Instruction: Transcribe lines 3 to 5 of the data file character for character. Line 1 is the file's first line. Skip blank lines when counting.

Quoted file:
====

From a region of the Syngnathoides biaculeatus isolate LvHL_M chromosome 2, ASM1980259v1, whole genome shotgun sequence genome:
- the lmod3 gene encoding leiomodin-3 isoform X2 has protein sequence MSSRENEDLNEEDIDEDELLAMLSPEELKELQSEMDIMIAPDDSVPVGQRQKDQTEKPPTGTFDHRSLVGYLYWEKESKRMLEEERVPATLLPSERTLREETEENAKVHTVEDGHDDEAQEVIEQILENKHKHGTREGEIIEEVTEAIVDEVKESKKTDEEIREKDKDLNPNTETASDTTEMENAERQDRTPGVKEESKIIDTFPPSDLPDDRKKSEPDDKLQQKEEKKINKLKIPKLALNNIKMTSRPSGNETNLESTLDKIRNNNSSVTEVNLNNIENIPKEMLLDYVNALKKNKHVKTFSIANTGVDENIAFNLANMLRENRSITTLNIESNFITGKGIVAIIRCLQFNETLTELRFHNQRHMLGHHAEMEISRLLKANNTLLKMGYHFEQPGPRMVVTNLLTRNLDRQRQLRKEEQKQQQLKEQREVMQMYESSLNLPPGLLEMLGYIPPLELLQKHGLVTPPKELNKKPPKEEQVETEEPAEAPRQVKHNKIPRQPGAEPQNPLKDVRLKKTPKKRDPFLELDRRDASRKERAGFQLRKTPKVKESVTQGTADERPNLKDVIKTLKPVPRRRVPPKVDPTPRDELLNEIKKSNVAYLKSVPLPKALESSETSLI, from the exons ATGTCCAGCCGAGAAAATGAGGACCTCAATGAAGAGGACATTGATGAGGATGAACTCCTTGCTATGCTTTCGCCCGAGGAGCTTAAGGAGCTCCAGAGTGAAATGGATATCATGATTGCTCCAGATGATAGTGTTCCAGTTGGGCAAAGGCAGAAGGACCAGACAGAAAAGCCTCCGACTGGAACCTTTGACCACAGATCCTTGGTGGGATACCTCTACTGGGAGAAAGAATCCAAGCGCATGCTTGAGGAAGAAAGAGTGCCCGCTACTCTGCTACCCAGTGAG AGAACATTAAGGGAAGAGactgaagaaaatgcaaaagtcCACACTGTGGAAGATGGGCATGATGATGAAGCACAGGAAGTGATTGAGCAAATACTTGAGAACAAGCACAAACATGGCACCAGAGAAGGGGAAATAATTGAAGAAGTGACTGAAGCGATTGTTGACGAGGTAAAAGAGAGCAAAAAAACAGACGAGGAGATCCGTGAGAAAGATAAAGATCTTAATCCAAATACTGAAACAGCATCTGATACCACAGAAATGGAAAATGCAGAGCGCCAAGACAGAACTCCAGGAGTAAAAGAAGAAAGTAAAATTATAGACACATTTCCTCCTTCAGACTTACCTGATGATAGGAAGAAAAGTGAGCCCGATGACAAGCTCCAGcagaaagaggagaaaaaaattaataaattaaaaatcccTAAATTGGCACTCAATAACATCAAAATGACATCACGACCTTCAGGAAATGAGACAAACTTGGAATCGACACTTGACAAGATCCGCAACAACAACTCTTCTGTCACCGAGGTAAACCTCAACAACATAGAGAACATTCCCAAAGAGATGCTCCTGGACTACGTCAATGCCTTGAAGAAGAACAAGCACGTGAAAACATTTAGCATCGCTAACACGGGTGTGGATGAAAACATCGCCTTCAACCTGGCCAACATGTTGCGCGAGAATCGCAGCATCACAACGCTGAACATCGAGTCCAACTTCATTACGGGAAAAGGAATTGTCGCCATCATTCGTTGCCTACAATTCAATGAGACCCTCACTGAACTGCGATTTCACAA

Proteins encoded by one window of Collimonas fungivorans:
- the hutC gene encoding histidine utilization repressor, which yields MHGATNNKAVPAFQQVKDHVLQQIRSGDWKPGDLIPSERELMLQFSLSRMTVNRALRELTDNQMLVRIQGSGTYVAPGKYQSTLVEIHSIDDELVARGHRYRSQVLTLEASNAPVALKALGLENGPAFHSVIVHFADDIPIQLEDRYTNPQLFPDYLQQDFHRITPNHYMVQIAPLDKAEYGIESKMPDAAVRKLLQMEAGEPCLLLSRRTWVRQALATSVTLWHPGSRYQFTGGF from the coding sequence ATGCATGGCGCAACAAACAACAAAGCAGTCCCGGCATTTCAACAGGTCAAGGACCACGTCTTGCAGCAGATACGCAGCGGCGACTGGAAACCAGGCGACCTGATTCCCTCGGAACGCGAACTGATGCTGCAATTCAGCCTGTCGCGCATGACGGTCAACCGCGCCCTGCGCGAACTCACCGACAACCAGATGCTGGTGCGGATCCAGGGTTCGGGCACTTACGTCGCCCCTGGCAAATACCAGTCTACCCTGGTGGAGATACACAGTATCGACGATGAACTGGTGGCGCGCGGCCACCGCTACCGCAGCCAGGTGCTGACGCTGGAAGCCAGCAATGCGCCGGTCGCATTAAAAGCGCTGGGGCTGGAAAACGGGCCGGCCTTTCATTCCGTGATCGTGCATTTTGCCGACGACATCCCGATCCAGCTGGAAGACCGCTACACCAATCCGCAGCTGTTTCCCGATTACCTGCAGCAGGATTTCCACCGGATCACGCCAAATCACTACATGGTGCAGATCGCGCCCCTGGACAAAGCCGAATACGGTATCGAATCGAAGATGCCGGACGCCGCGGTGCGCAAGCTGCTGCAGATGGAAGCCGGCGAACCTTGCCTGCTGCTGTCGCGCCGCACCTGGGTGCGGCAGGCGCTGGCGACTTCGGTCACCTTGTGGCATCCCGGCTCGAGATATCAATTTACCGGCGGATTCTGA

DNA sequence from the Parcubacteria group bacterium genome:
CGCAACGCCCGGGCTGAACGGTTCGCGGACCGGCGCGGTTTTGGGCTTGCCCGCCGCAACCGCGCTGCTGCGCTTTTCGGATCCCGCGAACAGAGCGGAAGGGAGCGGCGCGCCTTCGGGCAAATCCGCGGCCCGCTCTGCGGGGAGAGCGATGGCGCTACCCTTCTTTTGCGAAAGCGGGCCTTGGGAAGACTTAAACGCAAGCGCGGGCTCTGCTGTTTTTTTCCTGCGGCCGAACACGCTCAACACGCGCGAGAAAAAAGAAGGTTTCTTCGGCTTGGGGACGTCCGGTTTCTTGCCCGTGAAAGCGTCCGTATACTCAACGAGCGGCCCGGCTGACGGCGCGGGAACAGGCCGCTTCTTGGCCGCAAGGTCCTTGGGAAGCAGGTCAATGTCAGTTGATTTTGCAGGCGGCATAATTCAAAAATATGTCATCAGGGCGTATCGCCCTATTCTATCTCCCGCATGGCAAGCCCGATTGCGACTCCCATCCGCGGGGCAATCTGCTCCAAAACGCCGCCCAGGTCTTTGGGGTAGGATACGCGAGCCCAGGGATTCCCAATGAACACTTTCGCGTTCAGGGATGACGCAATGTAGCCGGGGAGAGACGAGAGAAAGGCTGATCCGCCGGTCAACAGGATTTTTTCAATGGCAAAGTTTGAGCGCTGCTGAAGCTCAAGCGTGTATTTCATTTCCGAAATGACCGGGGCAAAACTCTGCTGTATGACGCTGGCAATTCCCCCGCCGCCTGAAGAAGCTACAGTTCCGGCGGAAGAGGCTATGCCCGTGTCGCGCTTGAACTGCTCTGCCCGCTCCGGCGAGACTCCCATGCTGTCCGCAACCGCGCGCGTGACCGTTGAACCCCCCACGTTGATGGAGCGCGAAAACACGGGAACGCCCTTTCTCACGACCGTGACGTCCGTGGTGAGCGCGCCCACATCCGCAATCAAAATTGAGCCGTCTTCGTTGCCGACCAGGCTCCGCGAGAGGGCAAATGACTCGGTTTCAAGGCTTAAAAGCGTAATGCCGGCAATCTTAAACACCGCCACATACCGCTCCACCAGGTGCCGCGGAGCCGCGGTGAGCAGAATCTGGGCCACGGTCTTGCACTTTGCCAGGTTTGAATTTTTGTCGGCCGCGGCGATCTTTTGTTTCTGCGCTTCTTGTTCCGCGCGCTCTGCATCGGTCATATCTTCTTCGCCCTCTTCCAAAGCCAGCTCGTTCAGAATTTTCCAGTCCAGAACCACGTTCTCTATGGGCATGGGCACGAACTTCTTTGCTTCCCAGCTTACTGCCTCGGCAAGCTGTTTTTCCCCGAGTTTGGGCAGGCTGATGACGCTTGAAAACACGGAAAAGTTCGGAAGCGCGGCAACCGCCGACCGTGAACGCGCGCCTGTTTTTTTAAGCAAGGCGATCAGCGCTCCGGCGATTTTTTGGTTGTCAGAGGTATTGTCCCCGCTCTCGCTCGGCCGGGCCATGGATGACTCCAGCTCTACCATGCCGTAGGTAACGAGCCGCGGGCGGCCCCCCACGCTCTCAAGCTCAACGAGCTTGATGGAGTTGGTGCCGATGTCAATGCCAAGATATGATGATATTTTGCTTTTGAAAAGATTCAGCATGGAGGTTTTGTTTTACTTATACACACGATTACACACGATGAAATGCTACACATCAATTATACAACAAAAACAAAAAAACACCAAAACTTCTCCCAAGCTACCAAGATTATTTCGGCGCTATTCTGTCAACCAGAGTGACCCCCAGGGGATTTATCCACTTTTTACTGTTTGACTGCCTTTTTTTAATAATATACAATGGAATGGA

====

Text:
Proteins encoded by one window of Collimonas fungivorans:
- the hutC gene encoding histidine utilization repressor, which yields MHGATNNKAVPAFQQVKDHVLQQIRSGDWKPGDLIPSERELMLQFSLSRMTVNRALRELTDNQMLVRIQGSGTYVAPGKYQSTLVEIHSIDDELVARGHRYRSQVLTLEASNAPVALKALGLENGPAFHSVIVHFADDIPIQLEDRYTNPQLFPDYLQQDFHRITPNHYMVQIAPLDKAEYGIESKMPDAAVRKLLQMEAGEPCLLLSRRTWVRQALATSVTLWHPGSRYQFTGGF from the coding sequence ATGCATGGCGCAACAAACAACAAAGCAGTCCCGGCATTTCAACAGGTCAAGGACCACGTCTTGCAGCAGATACGCAGCGGCGACTGGAAACCAGGCGACCTGATTCCCTCGGAACGCGAACTGATGCTGCAATTCAGCCTGTCGCGCATGACGGTCAACCGCGCCCTGCGCGAACTCACCGACAACCAGATGCTGGTGCGGATCCAGGGTTCGGGCACTTACGTCGCCCCTGGCAAATACCAGTCTACCCTGGTGGAGATACACAGTATCGACGATGAACTGGTGGCGCGCGGCCACCGCTACCGCAGCCAGGTGCTGACGCTGGAAGCCAGCAATGCGCCGGTCGCATTAAAAGCGCTGGGGCTGGAAAACGGGCCGGCCTTTCATTCCGTGATCGTGCATTTTGCCGACGACATCCCGATCCAGCTGGAAGACCGCTACACCAATCCGCAGCTGTTTCCCGATTACCTGCAGCAGGATTTCCACCGGATCACGCCAAATCACTACATGGTGCAGATCGCGCCCCTGGACAAAGCCGAATACGGTATCGAATCGAAGATGCCGGACGCCGCGGTGCGCAAGCTGCTGCAGATGGAAGCCGGCGAACCTTGCCTGCTGCTGTCGCGCCGCACCTGGGTGCGGCAGGCGCTGGCGACTTCGGTCACCTTGTGGCATCCCGGCTCGAGATATCAATTTACCGGCGGATTCTGA

DNA sequence from the Parcubacteria group bacterium genome: